Unlike JPMorgan Chase and Bank of America, Goldman Sachs has no physical retail bank branches and only a sliver of its rivals’ trillions of dollars in deposits. What better way for Mr. Cohn to repay his former colleagues than by endorsing a plan that would virtually eliminate Goldman’s remaining competitors and cause them to spend years, and billions of dollars, going down the rabbit hole of separating their commercial and investment banking businesses? Goldman Sachs would love nothing more than a return to a form of Glass-Steagall."

https://www.nytimes.com/2017/04/21/busi ... -that.html

...and somebody else...

"A new Glass-Steagall Act might allow Goldman to turn back the clock to happier days, when it was free from intrusive stress testing and U.S. Federal Reserve oversight, even if it would also force the bank to strengthen its balance sheet and absorb higher costs as a pure-play broker dealer."

https://www.bloomberg.com/gadfly/articl ... agall-wish

...and somebody else...

'"Goldman will also benefit from Trump's planned '21st Century Glass-Steagall,'" one analyst wrote just after Trump's election, "since it could force rivals like Bank of America and JPMorgan to abandon their trading desks."

Goldman Sachs, you see, doesn't operate a commercial bank. So outlawing the business model of JPMorgan (Chase) and Bank of America trims the sails of Goldman's competitors, while leaving Goldman alone.'

http://www.washingtonexaminer.com/goldm ... le/2619845

Disco Boy wrote:
There still would be competition.


Not an answer to any point I was making, but I agree - insofar that Goldman Sachs can now compete much better with JP Morgan and Bank of America thanks to Gary Cohn and (indirectly) Donald Trump.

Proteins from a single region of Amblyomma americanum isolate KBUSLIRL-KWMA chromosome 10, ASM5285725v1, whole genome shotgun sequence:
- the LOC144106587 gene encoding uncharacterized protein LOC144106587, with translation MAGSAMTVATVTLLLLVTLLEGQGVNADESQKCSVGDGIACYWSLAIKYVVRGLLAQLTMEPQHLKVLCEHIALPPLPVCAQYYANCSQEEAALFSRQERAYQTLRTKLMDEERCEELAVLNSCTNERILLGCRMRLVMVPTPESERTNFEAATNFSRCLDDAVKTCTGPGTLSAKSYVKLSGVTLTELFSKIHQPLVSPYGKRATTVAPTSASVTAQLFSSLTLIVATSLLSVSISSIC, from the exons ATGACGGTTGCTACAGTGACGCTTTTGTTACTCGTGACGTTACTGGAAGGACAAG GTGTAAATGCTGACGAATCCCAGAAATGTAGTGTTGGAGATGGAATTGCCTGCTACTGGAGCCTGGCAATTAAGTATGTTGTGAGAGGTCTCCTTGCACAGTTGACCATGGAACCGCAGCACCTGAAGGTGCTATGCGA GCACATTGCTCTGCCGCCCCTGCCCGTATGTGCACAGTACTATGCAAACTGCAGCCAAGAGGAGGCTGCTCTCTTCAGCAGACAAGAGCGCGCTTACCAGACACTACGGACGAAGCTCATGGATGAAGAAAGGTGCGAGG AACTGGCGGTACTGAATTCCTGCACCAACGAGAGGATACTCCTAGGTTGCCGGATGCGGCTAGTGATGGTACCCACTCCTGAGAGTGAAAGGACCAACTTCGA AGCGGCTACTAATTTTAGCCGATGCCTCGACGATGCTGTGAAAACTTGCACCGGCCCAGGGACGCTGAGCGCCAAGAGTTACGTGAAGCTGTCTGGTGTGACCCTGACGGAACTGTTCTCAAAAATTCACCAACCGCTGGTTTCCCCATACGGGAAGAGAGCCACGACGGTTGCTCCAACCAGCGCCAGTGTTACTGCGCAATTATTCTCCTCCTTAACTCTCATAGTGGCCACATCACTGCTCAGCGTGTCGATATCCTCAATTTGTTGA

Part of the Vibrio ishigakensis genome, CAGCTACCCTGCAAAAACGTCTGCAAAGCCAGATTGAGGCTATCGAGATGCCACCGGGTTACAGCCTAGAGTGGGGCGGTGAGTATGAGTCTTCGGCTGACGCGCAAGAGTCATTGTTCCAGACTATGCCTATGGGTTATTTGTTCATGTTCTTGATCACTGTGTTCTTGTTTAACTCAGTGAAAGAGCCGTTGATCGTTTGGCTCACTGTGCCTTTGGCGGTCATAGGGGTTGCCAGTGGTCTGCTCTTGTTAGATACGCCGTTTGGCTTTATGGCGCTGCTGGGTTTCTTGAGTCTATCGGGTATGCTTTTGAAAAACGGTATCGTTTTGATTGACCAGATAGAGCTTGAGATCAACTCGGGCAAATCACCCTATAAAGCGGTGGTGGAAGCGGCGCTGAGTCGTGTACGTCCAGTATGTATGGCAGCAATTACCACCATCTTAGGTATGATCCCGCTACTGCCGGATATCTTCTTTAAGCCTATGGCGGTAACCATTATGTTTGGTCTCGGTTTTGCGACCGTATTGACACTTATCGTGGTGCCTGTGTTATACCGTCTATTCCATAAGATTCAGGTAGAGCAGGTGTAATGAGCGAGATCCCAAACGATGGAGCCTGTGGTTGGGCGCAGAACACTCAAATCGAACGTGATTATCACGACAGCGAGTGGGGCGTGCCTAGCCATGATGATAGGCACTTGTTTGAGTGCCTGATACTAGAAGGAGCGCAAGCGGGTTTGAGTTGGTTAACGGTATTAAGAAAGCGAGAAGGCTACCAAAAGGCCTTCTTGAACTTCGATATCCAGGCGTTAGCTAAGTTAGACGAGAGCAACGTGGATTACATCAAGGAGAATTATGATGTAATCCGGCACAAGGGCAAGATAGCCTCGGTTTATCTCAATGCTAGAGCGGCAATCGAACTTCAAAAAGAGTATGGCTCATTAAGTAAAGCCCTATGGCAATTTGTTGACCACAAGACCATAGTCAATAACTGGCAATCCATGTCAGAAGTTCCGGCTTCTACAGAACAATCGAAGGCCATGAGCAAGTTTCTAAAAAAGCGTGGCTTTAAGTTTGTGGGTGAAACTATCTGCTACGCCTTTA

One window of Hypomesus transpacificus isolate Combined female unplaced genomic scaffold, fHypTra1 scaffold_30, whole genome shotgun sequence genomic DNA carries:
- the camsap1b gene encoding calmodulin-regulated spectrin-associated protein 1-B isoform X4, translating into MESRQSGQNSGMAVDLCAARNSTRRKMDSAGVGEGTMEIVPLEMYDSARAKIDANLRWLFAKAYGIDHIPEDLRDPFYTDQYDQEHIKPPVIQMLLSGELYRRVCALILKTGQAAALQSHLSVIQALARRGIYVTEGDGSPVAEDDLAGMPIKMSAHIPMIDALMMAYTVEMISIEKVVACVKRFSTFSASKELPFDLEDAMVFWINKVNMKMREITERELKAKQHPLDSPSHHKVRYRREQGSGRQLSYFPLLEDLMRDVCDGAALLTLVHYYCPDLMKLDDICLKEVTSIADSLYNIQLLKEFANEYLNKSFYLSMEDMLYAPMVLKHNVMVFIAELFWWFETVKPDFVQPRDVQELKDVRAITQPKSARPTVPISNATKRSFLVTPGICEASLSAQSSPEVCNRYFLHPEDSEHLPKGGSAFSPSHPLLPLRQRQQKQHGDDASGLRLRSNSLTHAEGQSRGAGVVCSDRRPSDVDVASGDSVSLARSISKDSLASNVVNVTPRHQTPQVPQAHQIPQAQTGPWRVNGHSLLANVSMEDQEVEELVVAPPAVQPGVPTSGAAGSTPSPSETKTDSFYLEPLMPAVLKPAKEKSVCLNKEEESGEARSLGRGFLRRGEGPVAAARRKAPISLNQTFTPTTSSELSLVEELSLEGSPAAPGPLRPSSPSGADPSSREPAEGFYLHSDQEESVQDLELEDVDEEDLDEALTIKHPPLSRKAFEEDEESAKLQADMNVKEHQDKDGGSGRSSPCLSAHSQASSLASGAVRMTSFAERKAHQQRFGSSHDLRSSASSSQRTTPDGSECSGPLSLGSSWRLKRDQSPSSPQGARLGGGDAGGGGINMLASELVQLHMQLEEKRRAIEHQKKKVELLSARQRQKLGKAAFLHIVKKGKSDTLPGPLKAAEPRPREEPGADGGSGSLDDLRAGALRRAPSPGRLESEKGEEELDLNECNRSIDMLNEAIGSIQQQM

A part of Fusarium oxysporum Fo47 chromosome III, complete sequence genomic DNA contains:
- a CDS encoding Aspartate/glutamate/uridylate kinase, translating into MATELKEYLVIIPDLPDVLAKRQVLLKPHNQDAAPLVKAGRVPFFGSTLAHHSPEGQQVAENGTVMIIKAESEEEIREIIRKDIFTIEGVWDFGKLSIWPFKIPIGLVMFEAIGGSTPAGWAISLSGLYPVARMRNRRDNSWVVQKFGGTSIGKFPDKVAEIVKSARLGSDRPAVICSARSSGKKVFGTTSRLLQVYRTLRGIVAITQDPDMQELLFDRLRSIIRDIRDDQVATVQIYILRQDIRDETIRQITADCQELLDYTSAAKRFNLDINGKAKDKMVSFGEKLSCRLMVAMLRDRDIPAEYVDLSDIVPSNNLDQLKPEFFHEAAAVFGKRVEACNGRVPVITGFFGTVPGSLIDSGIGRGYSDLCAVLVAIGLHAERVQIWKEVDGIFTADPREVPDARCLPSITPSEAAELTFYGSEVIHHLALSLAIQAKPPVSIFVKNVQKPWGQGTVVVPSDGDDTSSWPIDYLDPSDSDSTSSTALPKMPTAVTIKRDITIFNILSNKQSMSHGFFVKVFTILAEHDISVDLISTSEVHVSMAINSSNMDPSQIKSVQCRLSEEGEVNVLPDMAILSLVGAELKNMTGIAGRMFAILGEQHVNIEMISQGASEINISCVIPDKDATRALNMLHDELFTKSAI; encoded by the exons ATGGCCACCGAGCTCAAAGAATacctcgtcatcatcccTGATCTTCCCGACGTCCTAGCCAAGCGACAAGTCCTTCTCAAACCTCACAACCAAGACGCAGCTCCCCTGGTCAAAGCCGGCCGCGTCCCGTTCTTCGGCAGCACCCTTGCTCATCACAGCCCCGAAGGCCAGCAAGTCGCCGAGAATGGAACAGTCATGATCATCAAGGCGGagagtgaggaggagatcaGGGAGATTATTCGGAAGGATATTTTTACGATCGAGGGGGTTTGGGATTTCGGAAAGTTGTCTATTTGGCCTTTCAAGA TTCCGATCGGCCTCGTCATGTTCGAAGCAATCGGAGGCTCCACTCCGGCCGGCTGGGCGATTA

BTW the list of people formerly employed in some function by Goldman Sachs and now working for the Trump administration has lengthened even further recently and now reads...

Gary Cohn, Jay Clayton, Sean Memon, Steven Peikin, Dina Powell, Steve Mnuchin, Jim Donovan and Eric Ueland.

All from a bank that Trump had previously described as "...a global power structure that is responsible for the economic decisions that have robbed our working class, stripped our country of its wealth and put that money into the pockets of a handful of large corporations and political entities."

https://www.realclearpolitics.com/video ... erica.html

And that at a time when all the above were still working for Goldman Sachs, the bank of which you wrote...

Disco Boy wrote:
Lastly and again, most of the top 1% DO vote left-wing. Why else do you think Goldman Sachs pay Hillary six figures to speak for them...


Six figures for Hillary to speak. Nine for Cohn to work for Trump.


Once again, you're TOTALLY missing the point. You're not seeing the bigger picture here.

What you don't seem to realize, is that if Glass Steagall (or a similar regulation) was reinstated, even though Goldman Sachs would still be successful, a Housing Bubble Crisis wouldn't happen again. And currently, it technically could still happen again. And not only that but during the first two years of the Housing Bubble Crisis, Goldman Sachs literally LOST $1.2 billion in this department alone. So what's worse, Goldman Sachs profiting or yet another Housing Bubble Crisis?